Does it make sense to buy a timeshare? Negative opinions are easy to ﬁnd, and there’s little doubt that high-pressure sales pitches may lead to some bad decisions.
Nevertheless, millions of Americans own timeshares. Surveys indicate that purchasers tend to be well educated, with comfortable incomes. Can so many capable and accomplished people all be wasting their money?
The answer to these questions is that timeshares can’t be crammed into a single basket and treated as a universal good or bad deal. There are an inﬁnite number of buying opportunities, with enormous variations from one arrangement to the next. If you look at a timeshare as a big-ticket purchase rather than as an investment, and if you read the terms of the agreement carefully before making any commitment, you might decide to add a timeshare to your vacation plans. Or you might not.
Old and new
Buying a timeshare essentially means prepaying for lodging on future vacations. Originally, buyers had a ﬁxed destination.
Example 1: Mel and Lana King bought a timeshare many years ago for $15,000. This entitled them to a two-week stay at Resort A, in Room B, at a set time period each year. This sort of arrangement might work well if the Kings wish to spend the same two weeks at the beach every year. If they change their mind, the Kings might be able to rent the room and collect a fee (depending on the contract terms); alternatively, they could let friends or relatives use their slot.
As you can see, such arrangements lack ﬂexibility. The Kings’ circumstances might change, and the same yearly vacation plan might lose appeal. Thus, timeshare companies have sought ways to bring choice into the timeshare experience. Now, many deals involve points, rather than some sort of room swap.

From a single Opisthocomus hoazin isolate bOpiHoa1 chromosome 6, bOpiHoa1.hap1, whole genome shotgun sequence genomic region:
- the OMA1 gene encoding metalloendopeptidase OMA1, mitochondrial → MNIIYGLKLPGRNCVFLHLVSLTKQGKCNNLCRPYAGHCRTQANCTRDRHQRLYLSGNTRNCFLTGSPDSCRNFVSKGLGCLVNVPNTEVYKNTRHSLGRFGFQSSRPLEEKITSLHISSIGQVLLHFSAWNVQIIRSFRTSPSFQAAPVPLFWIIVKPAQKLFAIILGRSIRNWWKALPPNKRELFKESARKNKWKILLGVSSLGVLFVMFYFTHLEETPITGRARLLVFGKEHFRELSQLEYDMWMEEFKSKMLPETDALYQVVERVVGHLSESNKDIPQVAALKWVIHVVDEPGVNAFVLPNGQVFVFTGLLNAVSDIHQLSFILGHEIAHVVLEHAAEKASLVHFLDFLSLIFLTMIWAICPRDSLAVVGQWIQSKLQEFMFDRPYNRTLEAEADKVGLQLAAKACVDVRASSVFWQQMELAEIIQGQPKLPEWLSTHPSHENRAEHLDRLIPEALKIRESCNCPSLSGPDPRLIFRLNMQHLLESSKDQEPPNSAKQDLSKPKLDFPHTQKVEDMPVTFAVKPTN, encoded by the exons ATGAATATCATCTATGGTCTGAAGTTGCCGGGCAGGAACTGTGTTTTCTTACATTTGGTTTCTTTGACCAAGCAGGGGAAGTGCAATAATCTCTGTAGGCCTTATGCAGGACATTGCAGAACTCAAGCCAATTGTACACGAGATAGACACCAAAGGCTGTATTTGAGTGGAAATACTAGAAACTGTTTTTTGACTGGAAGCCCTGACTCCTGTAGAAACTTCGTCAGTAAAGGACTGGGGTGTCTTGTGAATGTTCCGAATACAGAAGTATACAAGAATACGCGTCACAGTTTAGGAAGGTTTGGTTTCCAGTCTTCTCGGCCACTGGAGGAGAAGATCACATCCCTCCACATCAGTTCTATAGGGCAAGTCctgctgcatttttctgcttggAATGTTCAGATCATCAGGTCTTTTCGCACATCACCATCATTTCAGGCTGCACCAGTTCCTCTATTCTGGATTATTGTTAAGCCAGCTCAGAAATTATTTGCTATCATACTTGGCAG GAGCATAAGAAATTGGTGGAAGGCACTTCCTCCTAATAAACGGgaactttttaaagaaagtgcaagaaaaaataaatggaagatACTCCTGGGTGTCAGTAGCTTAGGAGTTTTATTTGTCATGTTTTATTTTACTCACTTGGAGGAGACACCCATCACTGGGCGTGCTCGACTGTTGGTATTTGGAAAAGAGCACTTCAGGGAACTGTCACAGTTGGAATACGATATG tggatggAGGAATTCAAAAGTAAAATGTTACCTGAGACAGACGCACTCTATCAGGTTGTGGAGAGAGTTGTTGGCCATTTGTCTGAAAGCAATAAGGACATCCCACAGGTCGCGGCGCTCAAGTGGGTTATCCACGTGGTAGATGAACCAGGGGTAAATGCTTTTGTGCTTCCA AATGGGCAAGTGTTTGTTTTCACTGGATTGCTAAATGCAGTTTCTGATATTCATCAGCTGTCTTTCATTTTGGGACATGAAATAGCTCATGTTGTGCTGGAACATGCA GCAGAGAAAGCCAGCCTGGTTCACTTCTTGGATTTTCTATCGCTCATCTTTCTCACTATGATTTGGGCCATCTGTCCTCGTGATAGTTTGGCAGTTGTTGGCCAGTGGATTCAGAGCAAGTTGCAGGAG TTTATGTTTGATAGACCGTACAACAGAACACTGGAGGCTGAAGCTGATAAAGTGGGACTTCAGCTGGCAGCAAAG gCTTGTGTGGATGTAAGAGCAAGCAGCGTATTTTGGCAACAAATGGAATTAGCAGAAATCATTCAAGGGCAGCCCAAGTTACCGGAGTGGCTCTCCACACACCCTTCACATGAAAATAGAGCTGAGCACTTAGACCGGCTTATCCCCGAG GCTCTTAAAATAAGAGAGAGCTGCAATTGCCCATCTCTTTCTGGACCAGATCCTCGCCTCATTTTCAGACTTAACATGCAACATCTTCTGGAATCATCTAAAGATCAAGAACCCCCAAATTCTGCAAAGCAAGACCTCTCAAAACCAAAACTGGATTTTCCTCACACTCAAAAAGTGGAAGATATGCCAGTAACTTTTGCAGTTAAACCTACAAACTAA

Example 2: Jim and Hope Grant put $25,000 into a timeshare last year. Instead of the right to use a speciﬁc room, they purchased an annual allotment of 200 “points” in a hotel chain’s timeshare network. Each year, they can use those 200 points to stay at a vacation destination listed at 200 points on the network. One year, the Grants’ 200 points might cover two weeks in a typical resort guest room; the next year, the same 200 points could allow the Grants to stay for one week in a luxurious suite with a beautiful view. And so on.
Pros and cons
Timeshare enthusiasts express many reasons to make this choice. You’re guaranteed a place to stay on vacation, perhaps an extremely desirable one, without having to purchase and maintain a second home year-round. In a far-ﬂung network, you might have access to some splendid vacation opportunities. Having a timeshare may force even the most dedicated workaholics to spend some time sailing or skiing. Moreover, as the timeshare promoters might say, you could be paying for tomorrow’s vacations at today’s prices.
Among their drawbacks, the ﬁnancial beneﬁts of timeshares are uncertain, to say the least. You’ll have a substantial upfront outlay, far more than the cost of vacation lodging for a year or two. If you make a partial initial payment, the seller probably will oﬀer ﬁnancing, but the interest charges might be steep. You’ll also have annual maintenance fees to pay, and perhaps some extra costs for using certain features of the plan.
Moreover, timeshares may have little or no resale value. Indeed, one strategy is to acquire a timeshare on a growing online secondary market, for a fraction of the initial price. You’ll have to pay future maintenance fees, though.
Proceed with caution
Ultimately, you should approach a timeshare as you’d evaluate any major outlay. Don’t make a snap decision, especially after hearing a persuasive sales pitch. Read the contract carefully and get answers to any questions that arise. Crunch the numbers.
Example 3: In example 2, the Grants pay $25,000 for a timeshare; each year they can use 200 points for vacations in the network. The Grants calculate that 200 points will get them around $3,000 worth of vacation lodging, at current rates. Assume the maintenance on this hypothetical timeshare is $800 a year.
If so, the Grants will save $2,200 on their lodging: they’ll pay $800 maintenance instead of the $3,000 going rate. In such a situation, it will take more than 11 years for the annual savings to justify the upfront outlay, assuming no resale value. If there were a resale value, the numbers would be much diﬀerent. Our oﬃce can help you go over the numbers in a timeshare you’re considering, to help you make an informed decision.